3 Questions to Appreciate Life More
“These two people are hard to find in the world. The one who is first to do a kindness, and the one who is grateful and thankful for a kindness done.” — Buddha
When you stand on top of a mountain, your perspective widens. Instead of focusing your attention on expectations, you observe the bigger picture. That’s precisely what happens when you see yourself with the mind’s eye.
Naikan — a Japanese term that means “looking inside” — is a structured way of self-reflection to understand your life better. You need to answer three simple yet powerful questions.
What have I received from ____?
What have I given to ____?
What troubles and difficulties have I caused ____?
Note: Fill the blanks with whatever you want to reflect on — relationships, objects, moments, or any other aspects of your life.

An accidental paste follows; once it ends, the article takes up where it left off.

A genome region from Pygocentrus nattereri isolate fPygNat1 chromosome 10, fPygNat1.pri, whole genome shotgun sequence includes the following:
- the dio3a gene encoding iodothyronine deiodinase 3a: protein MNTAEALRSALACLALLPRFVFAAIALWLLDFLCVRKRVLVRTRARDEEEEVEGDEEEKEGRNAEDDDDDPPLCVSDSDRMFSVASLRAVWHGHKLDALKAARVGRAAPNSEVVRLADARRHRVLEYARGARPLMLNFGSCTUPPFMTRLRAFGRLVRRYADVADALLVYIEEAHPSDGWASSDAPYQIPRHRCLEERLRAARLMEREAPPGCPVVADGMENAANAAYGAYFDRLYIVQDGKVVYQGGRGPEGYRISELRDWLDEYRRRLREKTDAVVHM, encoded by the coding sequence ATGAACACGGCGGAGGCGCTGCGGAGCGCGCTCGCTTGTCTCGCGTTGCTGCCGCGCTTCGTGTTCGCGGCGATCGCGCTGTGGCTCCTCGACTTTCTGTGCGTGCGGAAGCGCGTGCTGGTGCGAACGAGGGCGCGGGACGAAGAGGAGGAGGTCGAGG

A fourth question, “What troubles and difficulties has (person x) caused me,” is purposely ignored in Naikan. This approach assumes that we are all naturally good. Rather than looking for someone to blame for what went wrong, focus your energy on appreciating what other people provide.
These questions are powerful because the more you practice answering them, they will help you acknowledge aspects that we take for granted. It will help you reconcile with others or events (like the weather).
In the end, you’ll acknowledge if the world owes you or if you owe the world. Remember, acceptance and understanding drive appreciation.
Learn (and practice) to accept people and events as they are. When you stop fighting reality, you see the true essence of things, not how you wish they were.
Cultivating an opening to appreciation will increase your awareness of the life around you. You will start observing opportunities that were hidden behind your expectations.
Appreciation starts with self-awareness. Practice the ‘three questions’ — look inside. That’s where gratitude begins.
Stop fighting the weather. Start discovering new opportunities come rain or come shine.